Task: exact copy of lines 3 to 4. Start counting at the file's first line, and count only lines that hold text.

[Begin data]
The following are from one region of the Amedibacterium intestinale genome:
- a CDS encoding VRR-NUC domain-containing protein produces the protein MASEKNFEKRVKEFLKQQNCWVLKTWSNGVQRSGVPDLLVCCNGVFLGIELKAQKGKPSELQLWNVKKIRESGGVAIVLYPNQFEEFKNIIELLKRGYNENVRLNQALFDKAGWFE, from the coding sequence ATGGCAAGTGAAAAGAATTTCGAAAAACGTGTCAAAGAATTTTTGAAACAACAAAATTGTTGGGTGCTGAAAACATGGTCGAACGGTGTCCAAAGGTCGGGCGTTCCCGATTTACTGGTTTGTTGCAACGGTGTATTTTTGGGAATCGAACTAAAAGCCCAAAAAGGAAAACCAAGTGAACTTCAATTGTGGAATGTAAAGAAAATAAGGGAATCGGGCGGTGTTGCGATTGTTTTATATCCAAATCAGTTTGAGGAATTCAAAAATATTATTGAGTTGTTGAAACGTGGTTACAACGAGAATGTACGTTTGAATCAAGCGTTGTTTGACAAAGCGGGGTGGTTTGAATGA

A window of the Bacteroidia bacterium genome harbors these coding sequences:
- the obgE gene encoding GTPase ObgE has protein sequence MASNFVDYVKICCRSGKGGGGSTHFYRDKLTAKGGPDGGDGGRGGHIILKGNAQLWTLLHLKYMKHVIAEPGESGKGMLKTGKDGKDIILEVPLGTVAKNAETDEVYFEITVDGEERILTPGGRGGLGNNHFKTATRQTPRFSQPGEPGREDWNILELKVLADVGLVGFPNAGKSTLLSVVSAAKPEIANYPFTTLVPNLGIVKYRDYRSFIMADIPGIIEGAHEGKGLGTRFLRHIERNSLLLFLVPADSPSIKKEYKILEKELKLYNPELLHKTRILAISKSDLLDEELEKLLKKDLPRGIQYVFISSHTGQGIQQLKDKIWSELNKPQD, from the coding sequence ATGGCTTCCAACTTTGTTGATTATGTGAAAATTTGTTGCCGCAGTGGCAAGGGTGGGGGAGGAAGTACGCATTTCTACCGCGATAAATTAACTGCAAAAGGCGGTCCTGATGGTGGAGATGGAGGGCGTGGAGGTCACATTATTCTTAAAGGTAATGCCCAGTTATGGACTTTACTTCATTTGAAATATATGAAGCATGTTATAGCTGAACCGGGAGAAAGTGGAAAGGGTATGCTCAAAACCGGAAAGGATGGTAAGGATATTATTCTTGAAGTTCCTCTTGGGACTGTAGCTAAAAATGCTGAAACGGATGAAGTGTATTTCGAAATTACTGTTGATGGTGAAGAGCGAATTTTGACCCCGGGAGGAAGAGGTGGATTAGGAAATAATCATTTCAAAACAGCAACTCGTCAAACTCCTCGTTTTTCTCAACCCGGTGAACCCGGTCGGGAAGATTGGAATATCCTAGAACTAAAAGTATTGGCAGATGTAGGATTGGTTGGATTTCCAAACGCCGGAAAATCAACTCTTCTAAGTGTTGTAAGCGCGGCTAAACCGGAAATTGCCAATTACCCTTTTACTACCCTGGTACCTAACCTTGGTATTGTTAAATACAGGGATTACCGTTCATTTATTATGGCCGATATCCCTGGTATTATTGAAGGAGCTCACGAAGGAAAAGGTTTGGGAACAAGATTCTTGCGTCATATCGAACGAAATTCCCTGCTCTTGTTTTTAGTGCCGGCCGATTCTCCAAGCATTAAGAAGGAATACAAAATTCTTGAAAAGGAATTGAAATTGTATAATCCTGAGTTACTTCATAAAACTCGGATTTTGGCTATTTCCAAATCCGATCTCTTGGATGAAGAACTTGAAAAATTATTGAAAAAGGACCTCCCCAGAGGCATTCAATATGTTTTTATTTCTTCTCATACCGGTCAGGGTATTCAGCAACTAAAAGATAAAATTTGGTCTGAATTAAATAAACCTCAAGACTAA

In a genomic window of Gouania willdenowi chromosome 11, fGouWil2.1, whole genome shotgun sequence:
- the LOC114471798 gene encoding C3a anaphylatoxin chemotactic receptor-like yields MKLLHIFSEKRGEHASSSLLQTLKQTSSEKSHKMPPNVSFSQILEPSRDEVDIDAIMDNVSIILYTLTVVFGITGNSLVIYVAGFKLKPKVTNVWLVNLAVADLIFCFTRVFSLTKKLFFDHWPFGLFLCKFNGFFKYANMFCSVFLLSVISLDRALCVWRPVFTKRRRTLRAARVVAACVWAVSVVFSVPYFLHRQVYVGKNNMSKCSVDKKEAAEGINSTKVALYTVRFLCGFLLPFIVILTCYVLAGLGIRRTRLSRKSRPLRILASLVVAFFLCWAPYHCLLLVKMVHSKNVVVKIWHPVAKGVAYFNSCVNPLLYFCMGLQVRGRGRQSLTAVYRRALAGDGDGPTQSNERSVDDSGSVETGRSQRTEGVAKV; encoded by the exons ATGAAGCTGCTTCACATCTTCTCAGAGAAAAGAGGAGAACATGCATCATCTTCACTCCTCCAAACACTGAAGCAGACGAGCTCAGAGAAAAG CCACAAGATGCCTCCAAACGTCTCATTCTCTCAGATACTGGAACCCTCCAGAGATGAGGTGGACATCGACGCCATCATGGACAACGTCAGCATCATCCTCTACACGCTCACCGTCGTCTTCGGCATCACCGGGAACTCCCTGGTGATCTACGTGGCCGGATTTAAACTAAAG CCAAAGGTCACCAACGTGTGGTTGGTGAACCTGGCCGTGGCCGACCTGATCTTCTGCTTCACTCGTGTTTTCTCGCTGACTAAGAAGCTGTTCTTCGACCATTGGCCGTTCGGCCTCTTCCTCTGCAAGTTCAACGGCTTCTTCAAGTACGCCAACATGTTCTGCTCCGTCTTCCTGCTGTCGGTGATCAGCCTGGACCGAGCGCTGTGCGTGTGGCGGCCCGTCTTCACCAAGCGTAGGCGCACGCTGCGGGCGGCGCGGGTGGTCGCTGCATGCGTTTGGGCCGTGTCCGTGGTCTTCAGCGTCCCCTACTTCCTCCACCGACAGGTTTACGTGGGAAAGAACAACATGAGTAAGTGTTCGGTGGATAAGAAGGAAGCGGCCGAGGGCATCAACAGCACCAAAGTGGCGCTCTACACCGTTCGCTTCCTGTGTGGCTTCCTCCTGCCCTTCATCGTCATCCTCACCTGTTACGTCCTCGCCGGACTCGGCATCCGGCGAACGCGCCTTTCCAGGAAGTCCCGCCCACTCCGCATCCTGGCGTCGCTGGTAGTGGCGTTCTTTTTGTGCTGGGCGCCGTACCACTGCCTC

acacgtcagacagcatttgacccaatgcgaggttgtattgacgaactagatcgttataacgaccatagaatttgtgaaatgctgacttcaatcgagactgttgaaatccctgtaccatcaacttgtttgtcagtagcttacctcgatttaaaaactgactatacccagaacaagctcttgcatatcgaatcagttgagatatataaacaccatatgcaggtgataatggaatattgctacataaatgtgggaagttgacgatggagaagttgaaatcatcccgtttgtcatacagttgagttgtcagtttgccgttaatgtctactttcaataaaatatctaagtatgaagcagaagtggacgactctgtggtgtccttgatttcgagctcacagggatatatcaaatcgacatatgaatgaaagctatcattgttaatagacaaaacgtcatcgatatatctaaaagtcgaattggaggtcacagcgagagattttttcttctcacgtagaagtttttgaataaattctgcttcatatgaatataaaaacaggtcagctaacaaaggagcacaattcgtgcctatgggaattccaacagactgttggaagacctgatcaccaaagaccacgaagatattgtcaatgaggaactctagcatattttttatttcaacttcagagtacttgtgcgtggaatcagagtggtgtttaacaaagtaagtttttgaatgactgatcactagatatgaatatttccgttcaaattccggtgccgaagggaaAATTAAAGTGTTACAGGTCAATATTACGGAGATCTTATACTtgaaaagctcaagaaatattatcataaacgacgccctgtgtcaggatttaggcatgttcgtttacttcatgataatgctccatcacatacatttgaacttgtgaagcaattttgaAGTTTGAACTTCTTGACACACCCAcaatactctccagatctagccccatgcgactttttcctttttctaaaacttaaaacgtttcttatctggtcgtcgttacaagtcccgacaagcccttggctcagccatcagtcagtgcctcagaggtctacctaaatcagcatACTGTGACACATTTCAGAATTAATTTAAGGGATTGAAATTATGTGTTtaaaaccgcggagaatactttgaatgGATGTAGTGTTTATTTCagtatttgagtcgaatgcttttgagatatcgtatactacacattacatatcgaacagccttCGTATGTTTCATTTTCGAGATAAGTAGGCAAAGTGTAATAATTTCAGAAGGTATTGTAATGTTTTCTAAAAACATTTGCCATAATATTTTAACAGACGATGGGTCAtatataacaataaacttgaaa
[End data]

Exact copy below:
A window of the Bacteroidia bacterium genome harbors these coding sequences:
- the obgE gene encoding GTPase ObgE has protein sequence MASNFVDYVKICCRSGKGGGGSTHFYRDKLTAKGGPDGGDGGRGGHIILKGNAQLWTLLHLKYMKHVIAEPGESGKGMLKTGKDGKDIILEVPLGTVAKNAETDEVYFEITVDGEERILTPGGRGGLGNNHFKTATRQTPRFSQPGEPGREDWNILELKVLADVGLVGFPNAGKSTLLSVVSAAKPEIANYPFTTLVPNLGIVKYRDYRSFIMADIPGIIEGAHEGKGLGTRFLRHIERNSLLLFLVPADSPSIKKEYKILEKELKLYNPELLHKTRILAISKSDLLDEELEKLLKKDLPRGIQYVFISSHTGQGIQQLKDKIWSELNKPQD, from the coding sequence ATGGCTTCCAACTTTGTTGATTATGTGAAAATTTGTTGCCGCAGTGGCAAGGGTGGGGGAGGAAGTACGCATTTCTACCGCGATAAATTAACTGCAAAAGGCGGTCCTGATGGTGGAGATGGAGGGCGTGGAGGTCACATTATTCTTAAAGGTAATGCCCAGTTATGGACTTTACTTCATTTGAAATATATGAAGCATGTTATAGCTGAACCGGGAGAAAGTGGAAAGGGTATGCTCAAAACCGGAAAGGATGGTAAGGATATTATTCTTGAAGTTCCTCTTGGGACTGTAGCTAAAAATGCTGAAACGGATGAAGTGTATTTCGAAATTACTGTTGATGGTGAAGAGCGAATTTTGACCCCGGGAGGAAGAGGTGGATTAGGAAATAATCATTTCAAAACAGCAACTCGTCAAACTCCTCGTTTTTCTCAACCCGGTGAACCCGGTCGGGAAGATTGGAATATCCTAGAACTAAAAGTATTGGCAGATGTAGGATTGGTTGGATTTCCAAACGCCGGAAAATCAACTCTTCTAAGTGTTGTAAGCGCGGCTAAACCGGAAATTGCCAATTACCCTTTTACTACCCTGGTACCTAACCTTGGTATTGTTAAATACAGGGATTACCGTTCATTTATTATGGCCGATATCCCTGGTATTATTGAAGGAGCTCACGAAGGAAAAGGTTTGGGAACAAGATTCTTGCGTCATATCGAACGAAATTCCCTGCTCTTGTTTTTAGTGCCGGCCGATTCTCCAAGCATTAAGAAGGAATACAAAATTCTTGAAAAGGAATTGAAATTGTATAATCCTGAGTTACTTCATAAAACTCGGATTTTGGCTATTTCCAAATCCGATCTCTTGGATGAAGAACTTGAAAAATTATTGAAAAAGGACCTCCCCAGAGGCATTCAATATGTTTTTATTTCTTCTCATACCGGTCAGGGTATTCAGCAACTAAAAGATAAAATTTGGTCTGAATTAAATAAACCTCAAGACTAA